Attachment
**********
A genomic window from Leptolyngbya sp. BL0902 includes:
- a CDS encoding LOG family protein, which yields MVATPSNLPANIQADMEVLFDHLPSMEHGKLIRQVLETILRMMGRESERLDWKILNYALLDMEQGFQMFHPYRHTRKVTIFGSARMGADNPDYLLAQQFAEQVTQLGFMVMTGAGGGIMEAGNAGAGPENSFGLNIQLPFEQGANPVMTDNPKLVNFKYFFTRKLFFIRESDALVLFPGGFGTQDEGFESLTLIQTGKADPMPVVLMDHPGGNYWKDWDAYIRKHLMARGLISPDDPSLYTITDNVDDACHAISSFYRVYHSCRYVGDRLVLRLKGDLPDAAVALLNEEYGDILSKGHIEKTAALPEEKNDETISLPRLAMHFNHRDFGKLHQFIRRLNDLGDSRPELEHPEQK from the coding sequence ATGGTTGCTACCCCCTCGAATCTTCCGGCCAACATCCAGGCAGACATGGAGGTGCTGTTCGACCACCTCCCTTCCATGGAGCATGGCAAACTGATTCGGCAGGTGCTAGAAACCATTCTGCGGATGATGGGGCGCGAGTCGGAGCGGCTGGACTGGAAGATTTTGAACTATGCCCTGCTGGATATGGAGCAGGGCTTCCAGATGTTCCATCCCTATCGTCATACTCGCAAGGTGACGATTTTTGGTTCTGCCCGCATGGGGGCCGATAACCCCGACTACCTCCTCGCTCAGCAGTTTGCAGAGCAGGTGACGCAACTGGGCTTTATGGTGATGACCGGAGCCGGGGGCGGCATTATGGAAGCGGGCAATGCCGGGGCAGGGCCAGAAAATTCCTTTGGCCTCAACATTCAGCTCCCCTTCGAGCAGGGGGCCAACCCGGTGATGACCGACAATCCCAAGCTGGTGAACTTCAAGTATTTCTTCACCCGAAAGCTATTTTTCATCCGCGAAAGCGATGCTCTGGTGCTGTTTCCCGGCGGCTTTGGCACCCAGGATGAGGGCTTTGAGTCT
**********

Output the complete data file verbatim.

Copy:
A genomic window from Leptolyngbya sp. BL0902 includes:
- a CDS encoding LOG family protein, which yields MVATPSNLPANIQADMEVLFDHLPSMEHGKLIRQVLETILRMMGRESERLDWKILNYALLDMEQGFQMFHPYRHTRKVTIFGSARMGADNPDYLLAQQFAEQVTQLGFMVMTGAGGGIMEAGNAGAGPENSFGLNIQLPFEQGANPVMTDNPKLVNFKYFFTRKLFFIRESDALVLFPGGFGTQDEGFESLTLIQTGKADPMPVVLMDHPGGNYWKDWDAYIRKHLMARGLISPDDPSLYTITDNVDDACHAISSFYRVYHSCRYVGDRLVLRLKGDLPDAAVALLNEEYGDILSKGHIEKTAALPEEKNDETISLPRLAMHFNHRDFGKLHQFIRRLNDLGDSRPELEHPEQK from the coding sequence ATGGTTGCTACCCCCTCGAATCTTCCGGCCAACATCCAGGCAGACATGGAGGTGCTGTTCGACCACCTCCCTTCCATGGAGCATGGCAAACTGATTCGGCAGGTGCTAGAAACCATTCTGCGGATGATGGGGCGCGAGTCGGAGCGGCTGGACTGGAAGATTTTGAACTATGCCCTGCTGGATATGGAGCAGGGCTTCCAGATGTTCCATCCCTATCGTCATACTCGCAAGGTGACGATTTTTGGTTCTGCCCGCATGGGGGCCGATAACCCCGACTACCTCCTCGCTCAGCAGTTTGCAGAGCAGGTGACGCAACTGGGCTTTATGGTGATGACCGGAGCCGGGGGCGGCATTATGGAAGCGGGCAATGCCGGGGCAGGGCCAGAAAATTCCTTTGGCCTCAACATTCAGCTCCCCTTCGAGCAGGGGGCCAACCCGGTGATGACCGACAATCCCAAGCTGGTGAACTTCAAGTATTTCTTCACCCGAAAGCTATTTTTCATCCGCGAAAGCGATGCTCTGGTGCTGTTTCCCGGCGGCTTTGGCACCCAGGATGAGGGCTTTGAGTCT